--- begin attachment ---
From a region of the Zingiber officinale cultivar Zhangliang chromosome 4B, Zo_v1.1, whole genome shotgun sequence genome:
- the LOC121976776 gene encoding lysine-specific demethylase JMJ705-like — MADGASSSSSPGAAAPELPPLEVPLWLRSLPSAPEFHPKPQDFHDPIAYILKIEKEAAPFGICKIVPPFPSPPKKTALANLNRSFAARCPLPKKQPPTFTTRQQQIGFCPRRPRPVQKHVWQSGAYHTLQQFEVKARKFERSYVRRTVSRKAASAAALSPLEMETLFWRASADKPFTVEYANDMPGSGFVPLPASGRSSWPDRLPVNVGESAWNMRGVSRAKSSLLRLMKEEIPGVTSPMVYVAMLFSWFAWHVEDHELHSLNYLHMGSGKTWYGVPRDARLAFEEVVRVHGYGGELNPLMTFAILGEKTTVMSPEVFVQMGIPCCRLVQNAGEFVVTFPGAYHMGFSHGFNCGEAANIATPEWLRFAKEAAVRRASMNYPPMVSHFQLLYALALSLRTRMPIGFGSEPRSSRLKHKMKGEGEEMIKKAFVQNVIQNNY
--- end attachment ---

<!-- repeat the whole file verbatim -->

From a region of the Zingiber officinale cultivar Zhangliang chromosome 4B, Zo_v1.1, whole genome shotgun sequence genome:
- the LOC121976776 gene encoding lysine-specific demethylase JMJ705-like — MADGASSSSSPGAAAPELPPLEVPLWLRSLPSAPEFHPKPQDFHDPIAYILKIEKEAAPFGICKIVPPFPSPPKKTALANLNRSFAARCPLPKKQPPTFTTRQQQIGFCPRRPRPVQKHVWQSGAYHTLQQFEVKARKFERSYVRRTVSRKAASAAALSPLEMETLFWRASADKPFTVEYANDMPGSGFVPLPASGRSSWPDRLPVNVGESAWNMRGVSRAKSSLLRLMKEEIPGVTSPMVYVAMLFSWFAWHVEDHELHSLNYLHMGSGKTWYGVPRDARLAFEEVVRVHGYGGELNPLMTFAILGEKTTVMSPEVFVQMGIPCCRLVQNAGEFVVTFPGAYHMGFSHGFNCGEAANIATPEWLRFAKEAAVRRASMNYPPMVSHFQLLYALALSLRTRMPIGFGSEPRSSRLKHKMKGEGEEMIKKAFVQNVIQNNY